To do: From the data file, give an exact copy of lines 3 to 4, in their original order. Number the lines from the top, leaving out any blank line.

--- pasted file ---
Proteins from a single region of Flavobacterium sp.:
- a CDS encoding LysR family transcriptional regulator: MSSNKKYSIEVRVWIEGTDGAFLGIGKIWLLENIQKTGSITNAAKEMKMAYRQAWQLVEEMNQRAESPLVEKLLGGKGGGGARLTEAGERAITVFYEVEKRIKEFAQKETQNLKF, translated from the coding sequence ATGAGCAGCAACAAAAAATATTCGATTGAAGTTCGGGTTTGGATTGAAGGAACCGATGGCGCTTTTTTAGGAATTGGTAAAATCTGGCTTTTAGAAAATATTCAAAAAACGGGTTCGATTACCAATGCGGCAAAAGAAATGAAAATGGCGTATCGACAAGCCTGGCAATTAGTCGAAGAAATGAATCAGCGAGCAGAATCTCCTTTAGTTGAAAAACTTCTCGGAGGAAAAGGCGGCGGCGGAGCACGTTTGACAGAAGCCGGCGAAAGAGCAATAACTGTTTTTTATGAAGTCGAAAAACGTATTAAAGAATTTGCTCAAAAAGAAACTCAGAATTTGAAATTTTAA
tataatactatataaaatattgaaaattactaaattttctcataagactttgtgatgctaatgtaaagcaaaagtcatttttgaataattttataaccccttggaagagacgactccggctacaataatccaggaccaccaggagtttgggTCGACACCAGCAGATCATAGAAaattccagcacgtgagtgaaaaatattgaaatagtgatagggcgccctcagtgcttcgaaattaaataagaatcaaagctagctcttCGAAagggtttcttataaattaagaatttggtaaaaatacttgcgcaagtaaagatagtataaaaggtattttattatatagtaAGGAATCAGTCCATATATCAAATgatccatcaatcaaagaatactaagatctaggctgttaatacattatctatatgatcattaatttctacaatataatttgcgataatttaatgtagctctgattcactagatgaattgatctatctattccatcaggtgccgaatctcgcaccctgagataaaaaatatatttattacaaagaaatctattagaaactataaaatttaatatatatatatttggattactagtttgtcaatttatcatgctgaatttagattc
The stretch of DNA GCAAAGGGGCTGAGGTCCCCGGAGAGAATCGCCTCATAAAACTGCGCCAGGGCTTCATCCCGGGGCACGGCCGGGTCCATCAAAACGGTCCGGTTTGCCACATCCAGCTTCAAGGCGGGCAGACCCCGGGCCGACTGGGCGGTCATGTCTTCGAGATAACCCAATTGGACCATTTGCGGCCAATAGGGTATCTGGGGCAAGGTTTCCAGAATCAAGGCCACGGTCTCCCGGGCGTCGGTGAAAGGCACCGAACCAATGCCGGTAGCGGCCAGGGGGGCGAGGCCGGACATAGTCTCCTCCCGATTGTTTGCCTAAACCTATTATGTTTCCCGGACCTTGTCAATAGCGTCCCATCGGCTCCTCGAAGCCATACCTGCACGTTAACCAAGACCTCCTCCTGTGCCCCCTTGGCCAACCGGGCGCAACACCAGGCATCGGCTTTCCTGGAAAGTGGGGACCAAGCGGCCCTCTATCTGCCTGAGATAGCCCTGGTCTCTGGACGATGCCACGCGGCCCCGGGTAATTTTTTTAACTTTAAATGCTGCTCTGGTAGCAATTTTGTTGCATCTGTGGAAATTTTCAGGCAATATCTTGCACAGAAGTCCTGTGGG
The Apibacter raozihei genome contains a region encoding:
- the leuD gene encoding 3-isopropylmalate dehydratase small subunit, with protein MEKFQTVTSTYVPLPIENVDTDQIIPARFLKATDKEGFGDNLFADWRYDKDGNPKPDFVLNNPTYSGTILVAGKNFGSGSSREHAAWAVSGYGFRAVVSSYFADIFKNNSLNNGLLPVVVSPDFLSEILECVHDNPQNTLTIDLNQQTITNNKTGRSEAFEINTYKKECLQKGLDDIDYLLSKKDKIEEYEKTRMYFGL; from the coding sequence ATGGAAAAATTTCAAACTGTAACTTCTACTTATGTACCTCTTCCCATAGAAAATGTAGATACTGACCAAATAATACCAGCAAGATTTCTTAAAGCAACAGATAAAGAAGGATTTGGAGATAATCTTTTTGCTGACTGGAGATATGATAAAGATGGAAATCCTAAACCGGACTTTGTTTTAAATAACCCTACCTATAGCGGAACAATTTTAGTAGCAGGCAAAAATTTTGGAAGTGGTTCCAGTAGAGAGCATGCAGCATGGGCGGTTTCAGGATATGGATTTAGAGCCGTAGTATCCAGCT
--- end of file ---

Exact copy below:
tataatactatataaaatattgaaaattactaaattttctcataagactttgtgatgctaatgtaaagcaaaagtcatttttgaataattttataaccccttggaagagacgactccggctacaataatccaggaccaccaggagtttgggTCGACACCAGCAGATCATAGAAaattccagcacgtgagtgaaaaatattgaaatagtgatagggcgccctcagtgcttcgaaattaaataagaatcaaagctagctcttCGAAagggtttcttataaattaagaatttggtaaaaatacttgcgcaagtaaagatagtataaaaggtattttattatatagtaAGGAATCAGTCCATATATCAAATgatccatcaatcaaagaatactaagatctaggctgttaatacattatctatatgatcattaatttctacaatataatttgcgataatttaatgtagctctgattcactagatgaattgatctatctattccatcaggtgccgaatctcgcaccctgagataaaaaatatatttattacaaagaaatctattagaaactataaaatttaatatatatatatttggattactagtttgtcaatttatcatgctgaatttagattc
The stretch of DNA GCAAAGGGGCTGAGGTCCCCGGAGAGAATCGCCTCATAAAACTGCGCCAGGGCTTCATCCCGGGGCACGGCCGGGTCCATCAAAACGGTCCGGTTTGCCACATCCAGCTTCAAGGCGGGCAGACCCCGGGCCGACTGGGCGGTCATGTCTTCGAGATAACCCAATTGGACCATTTGCGGCCAATAGGGTATCTGGGGCAAGGTTTCCAGAATCAAGGCCACGGTCTCCCGGGCGTCGGTGAAAGGCACCGAACCAATGCCGGTAGCGGCCAGGGGGGCGAGGCCGGACATAGTCTCCTCCCGATTGTTTGCCTAAACCTATTATGTTTCCCGGACCTTGTCAATAGCGTCCCATCGGCTCCTCGAAGCCATACCTGCACGTTAACCAAGACCTCCTCCTGTGCCCCCTTGGCCAACCGGGCGCAACACCAGGCATCGGCTTTCCTGGAAAGTGGGGACCAAGCGGCCCTCTATCTGCCTGAGATAGCCCTGGTCTCTGGACGATGCCACGCGGCCCCGGGTAATTTTTTTAACTTTAAATGCTGCTCTGGTAGCAATTTTGTTGCATCTGTGGAAATTTTCAGGCAATATCTTGCACAGAAGTCCTGTGGG